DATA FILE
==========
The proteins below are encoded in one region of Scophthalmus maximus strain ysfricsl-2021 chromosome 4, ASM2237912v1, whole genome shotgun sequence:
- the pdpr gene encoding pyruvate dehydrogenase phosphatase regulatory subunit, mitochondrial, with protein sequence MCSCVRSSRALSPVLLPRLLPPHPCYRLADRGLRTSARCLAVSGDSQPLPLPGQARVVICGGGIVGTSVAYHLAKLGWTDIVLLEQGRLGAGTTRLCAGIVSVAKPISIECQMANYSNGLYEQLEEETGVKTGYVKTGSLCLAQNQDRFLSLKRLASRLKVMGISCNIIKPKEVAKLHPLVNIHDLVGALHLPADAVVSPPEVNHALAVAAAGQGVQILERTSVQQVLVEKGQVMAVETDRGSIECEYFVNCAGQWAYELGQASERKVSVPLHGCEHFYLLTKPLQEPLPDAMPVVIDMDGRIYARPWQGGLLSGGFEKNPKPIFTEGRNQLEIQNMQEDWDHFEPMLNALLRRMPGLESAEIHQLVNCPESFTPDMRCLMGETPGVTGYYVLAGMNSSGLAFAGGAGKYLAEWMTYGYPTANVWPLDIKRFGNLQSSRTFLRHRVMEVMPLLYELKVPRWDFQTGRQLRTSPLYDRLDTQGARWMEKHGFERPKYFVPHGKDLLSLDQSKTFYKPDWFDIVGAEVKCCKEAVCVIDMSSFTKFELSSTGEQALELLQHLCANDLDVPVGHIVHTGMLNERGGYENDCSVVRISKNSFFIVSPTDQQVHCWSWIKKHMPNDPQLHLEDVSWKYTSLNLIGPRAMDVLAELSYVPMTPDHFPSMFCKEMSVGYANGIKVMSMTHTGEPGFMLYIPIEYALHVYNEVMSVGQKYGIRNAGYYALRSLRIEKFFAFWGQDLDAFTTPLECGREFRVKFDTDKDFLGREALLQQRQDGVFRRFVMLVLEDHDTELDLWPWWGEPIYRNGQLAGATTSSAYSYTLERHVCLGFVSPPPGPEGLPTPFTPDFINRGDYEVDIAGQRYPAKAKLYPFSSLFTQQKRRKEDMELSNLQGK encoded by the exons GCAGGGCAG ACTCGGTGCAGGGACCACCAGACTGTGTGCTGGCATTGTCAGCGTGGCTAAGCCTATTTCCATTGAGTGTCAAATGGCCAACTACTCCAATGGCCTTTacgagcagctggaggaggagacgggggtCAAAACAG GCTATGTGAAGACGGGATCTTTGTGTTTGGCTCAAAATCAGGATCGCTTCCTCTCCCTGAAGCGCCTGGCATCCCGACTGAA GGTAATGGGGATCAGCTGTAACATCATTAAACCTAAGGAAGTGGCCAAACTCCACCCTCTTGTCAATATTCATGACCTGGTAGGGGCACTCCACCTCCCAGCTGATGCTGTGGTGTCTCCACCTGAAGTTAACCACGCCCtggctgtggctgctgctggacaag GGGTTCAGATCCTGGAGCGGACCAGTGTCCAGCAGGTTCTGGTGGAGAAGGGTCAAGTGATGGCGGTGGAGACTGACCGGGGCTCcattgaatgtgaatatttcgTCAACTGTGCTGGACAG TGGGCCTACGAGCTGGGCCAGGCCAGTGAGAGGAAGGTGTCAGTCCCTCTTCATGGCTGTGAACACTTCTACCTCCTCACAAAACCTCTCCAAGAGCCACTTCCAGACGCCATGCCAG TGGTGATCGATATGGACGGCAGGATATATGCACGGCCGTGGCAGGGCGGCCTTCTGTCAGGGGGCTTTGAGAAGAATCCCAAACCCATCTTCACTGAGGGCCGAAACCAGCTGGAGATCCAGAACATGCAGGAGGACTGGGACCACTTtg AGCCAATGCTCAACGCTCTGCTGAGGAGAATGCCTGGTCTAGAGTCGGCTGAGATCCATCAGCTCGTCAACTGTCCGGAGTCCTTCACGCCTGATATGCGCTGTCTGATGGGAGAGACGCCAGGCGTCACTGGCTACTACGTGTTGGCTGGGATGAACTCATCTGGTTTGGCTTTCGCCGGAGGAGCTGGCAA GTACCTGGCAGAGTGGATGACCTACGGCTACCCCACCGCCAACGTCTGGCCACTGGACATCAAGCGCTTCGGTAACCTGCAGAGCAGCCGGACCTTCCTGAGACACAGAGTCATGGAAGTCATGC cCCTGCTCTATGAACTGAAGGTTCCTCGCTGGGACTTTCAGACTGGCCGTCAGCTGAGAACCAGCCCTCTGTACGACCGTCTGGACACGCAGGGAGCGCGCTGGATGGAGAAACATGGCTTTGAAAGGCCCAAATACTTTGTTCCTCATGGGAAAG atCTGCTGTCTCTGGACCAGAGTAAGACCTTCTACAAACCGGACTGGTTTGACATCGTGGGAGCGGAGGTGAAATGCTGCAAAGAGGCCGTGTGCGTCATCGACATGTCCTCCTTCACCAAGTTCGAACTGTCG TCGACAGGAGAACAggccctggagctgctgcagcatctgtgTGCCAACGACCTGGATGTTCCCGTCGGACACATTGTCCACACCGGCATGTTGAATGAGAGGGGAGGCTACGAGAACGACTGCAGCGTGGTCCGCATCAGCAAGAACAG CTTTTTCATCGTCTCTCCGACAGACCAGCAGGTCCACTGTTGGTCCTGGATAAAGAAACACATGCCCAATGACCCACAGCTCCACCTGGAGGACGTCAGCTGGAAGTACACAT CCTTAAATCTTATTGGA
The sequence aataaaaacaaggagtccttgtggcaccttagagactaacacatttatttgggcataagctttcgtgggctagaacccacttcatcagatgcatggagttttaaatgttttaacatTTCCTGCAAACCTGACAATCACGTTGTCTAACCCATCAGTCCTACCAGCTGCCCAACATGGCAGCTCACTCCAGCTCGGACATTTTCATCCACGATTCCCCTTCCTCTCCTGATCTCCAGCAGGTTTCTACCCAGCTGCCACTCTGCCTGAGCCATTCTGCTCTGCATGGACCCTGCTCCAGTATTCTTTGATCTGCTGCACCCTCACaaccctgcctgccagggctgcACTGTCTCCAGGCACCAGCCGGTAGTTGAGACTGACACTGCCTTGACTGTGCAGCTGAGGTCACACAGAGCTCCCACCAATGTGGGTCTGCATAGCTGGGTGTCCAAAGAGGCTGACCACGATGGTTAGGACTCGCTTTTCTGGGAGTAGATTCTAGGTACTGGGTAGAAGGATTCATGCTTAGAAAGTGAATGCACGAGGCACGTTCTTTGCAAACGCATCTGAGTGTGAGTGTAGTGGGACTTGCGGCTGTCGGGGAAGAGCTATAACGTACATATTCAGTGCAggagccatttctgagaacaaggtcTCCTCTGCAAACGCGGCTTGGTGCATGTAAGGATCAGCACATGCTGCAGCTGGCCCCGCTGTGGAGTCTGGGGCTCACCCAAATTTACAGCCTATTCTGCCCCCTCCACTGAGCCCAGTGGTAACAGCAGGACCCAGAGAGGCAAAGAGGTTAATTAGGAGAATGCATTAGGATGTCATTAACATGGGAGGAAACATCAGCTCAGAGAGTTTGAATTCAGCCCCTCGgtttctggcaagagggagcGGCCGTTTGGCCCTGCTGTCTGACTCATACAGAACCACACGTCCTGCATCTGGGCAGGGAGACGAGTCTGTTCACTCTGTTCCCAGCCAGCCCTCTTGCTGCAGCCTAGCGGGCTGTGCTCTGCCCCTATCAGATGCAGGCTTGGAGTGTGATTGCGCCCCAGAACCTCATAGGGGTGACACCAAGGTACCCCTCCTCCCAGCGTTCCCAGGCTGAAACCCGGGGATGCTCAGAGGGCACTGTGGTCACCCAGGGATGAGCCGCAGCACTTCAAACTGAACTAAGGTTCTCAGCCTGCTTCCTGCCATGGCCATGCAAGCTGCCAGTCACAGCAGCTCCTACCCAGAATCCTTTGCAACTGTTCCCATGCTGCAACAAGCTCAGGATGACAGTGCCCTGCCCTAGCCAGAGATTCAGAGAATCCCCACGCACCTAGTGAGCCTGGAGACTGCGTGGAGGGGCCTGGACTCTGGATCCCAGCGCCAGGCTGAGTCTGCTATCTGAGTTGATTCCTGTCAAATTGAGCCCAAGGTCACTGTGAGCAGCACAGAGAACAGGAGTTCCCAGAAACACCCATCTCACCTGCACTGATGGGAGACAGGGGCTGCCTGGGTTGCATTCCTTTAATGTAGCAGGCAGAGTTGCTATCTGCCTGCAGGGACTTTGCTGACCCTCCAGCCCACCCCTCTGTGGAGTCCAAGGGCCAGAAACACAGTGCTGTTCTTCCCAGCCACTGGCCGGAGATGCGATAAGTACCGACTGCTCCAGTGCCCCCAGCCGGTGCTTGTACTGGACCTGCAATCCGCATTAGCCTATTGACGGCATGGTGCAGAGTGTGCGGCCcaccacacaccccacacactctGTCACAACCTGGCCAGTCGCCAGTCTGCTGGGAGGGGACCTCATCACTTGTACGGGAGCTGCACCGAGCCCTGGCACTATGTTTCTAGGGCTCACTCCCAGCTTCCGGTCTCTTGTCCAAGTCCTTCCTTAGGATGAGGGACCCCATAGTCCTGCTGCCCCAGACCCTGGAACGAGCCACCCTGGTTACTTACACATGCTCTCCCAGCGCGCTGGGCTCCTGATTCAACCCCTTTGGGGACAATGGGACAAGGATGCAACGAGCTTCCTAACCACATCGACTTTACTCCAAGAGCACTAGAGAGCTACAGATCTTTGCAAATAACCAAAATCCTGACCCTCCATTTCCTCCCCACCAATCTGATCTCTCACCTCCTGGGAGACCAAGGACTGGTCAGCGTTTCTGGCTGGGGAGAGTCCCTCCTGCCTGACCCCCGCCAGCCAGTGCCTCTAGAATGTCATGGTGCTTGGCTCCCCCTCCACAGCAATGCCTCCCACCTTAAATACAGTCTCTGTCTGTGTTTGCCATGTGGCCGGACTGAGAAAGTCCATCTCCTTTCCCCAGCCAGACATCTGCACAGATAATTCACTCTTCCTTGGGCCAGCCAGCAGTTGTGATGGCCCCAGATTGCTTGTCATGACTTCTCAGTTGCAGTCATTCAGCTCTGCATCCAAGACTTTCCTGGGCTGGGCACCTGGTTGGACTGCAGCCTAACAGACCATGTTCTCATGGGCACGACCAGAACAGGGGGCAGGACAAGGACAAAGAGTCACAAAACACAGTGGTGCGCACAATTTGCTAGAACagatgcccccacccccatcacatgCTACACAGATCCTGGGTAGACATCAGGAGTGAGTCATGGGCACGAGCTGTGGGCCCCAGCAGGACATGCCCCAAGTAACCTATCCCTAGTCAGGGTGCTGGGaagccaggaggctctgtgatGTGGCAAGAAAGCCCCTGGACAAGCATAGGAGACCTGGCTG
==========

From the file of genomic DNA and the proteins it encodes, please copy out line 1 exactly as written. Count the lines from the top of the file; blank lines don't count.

The proteins below are encoded in one region of Scophthalmus maximus strain ysfricsl-2021 chromosome 4, ASM2237912v1, whole genome shotgun sequence: